Sparrgrove also said it was a similar animation to one two years earlier of Brett Favre and Aaron Rodgers riding bicycles trailed by other Packer quarterbacks on tricycles. To this day, former Packer quarterback Matt Flynn has a photoshopped version as his Twitter background.
I asked Sparrgrove whether, should he ever get a chance to update this one, he would have Mason Rudolph’s paddleboat sink to the bottom of the Allegheny River. For realism.
“Probably not,” Sparrgrove says. “That’s pretty mean.”
Sparrgrove pauses for a second.
“Maybe he turns a bit and goes the wrong way.”
“You think of Seattle, you think of Starbucks,” Tessitore says. “You think of the time of the year you think of Starbucks, you think of the holiday cups. … I love that one because it’s simple, but yet there’s connectivity. I don’t have to say Starbucks. I don’t have to say Seattle coffee shop. I don’t have to say holiday cup. I don’t have to say anything.”
True, but one thing is worth saying: Notice how Russell Wilson’s cup is slightly shorter than Tom Brady’s?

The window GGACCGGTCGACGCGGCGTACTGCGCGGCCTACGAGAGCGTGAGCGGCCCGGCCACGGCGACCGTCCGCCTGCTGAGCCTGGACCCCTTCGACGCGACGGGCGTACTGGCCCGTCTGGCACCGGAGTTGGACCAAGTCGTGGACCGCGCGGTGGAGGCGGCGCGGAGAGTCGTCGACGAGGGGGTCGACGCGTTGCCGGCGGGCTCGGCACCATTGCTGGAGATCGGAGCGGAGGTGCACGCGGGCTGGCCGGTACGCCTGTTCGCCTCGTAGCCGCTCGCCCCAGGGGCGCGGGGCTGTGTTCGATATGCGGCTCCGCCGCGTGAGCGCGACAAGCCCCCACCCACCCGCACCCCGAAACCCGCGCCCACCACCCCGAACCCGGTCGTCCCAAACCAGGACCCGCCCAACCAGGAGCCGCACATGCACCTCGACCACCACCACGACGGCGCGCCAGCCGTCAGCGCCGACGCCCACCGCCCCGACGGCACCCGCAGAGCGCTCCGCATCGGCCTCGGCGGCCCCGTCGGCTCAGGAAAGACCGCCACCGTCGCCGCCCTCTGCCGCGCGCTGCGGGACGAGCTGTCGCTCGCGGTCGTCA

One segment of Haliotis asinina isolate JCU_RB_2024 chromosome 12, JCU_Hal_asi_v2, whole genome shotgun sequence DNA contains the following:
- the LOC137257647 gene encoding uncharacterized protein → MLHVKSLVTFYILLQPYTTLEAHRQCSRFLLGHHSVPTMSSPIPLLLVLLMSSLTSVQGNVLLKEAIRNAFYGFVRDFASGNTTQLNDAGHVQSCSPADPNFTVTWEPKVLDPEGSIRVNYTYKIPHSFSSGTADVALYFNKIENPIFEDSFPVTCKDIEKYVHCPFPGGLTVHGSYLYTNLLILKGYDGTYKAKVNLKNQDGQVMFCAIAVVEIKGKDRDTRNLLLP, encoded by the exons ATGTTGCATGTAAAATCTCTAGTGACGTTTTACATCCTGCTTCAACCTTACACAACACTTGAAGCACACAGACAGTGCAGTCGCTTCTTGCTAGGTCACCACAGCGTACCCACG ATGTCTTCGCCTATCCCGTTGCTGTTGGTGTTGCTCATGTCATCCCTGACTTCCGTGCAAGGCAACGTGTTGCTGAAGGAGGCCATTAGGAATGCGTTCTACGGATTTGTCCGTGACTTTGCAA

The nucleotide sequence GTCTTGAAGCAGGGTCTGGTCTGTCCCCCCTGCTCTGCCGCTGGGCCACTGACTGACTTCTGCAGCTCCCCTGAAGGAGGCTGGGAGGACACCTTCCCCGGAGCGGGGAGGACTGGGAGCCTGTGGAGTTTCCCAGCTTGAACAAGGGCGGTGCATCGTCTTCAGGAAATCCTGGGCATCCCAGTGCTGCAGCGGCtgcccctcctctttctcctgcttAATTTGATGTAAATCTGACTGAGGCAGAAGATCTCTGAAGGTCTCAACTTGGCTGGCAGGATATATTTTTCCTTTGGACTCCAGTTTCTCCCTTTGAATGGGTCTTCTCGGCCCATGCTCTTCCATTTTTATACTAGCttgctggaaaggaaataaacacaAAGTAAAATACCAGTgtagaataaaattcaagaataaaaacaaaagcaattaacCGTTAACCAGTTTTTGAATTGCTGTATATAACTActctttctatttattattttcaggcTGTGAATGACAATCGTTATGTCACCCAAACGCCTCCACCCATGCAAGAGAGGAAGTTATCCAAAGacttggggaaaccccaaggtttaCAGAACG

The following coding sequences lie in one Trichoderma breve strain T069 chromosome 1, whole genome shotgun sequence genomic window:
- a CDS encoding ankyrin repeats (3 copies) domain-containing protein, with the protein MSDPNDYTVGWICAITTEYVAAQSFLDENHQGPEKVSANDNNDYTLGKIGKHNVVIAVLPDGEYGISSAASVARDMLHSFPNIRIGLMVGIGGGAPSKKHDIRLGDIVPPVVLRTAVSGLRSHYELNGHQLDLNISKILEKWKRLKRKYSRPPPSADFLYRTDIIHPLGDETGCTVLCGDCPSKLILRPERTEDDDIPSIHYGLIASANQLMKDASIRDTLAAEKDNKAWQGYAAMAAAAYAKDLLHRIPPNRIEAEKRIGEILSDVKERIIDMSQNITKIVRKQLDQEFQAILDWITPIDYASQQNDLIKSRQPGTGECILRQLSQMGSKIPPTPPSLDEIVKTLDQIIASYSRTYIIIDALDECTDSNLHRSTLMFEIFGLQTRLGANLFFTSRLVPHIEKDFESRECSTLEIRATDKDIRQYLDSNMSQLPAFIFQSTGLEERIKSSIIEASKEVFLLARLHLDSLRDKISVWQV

No, that is not your imagination.
“The cup is a little bit shorter simply because Tom Brady is 6-foot-4, and Russell Wilson is 5-foot-11, 5-foot-10,” Sparrgrove says. “I didn’t want it to be egregious where it looks overtly like an espresso cup. No. I’m not into that. I don’t ever want to be disparaging.”
Great artists take on important causes. No cause needs a platform like bees dying at an alarming rate. One in every three bites of food Americans eat is related to the work of bees, and half a trillion dollars worth of global food production depends on them. But American beekeepers reported losing 41 percent of honeybee colonies in 2018. Winter colony loss reached an all-time high last year. Colony collapse disorder could end the global food supply as we know it. Surely Sparrgrove was using his platform to highlight one of the most important causes of our time.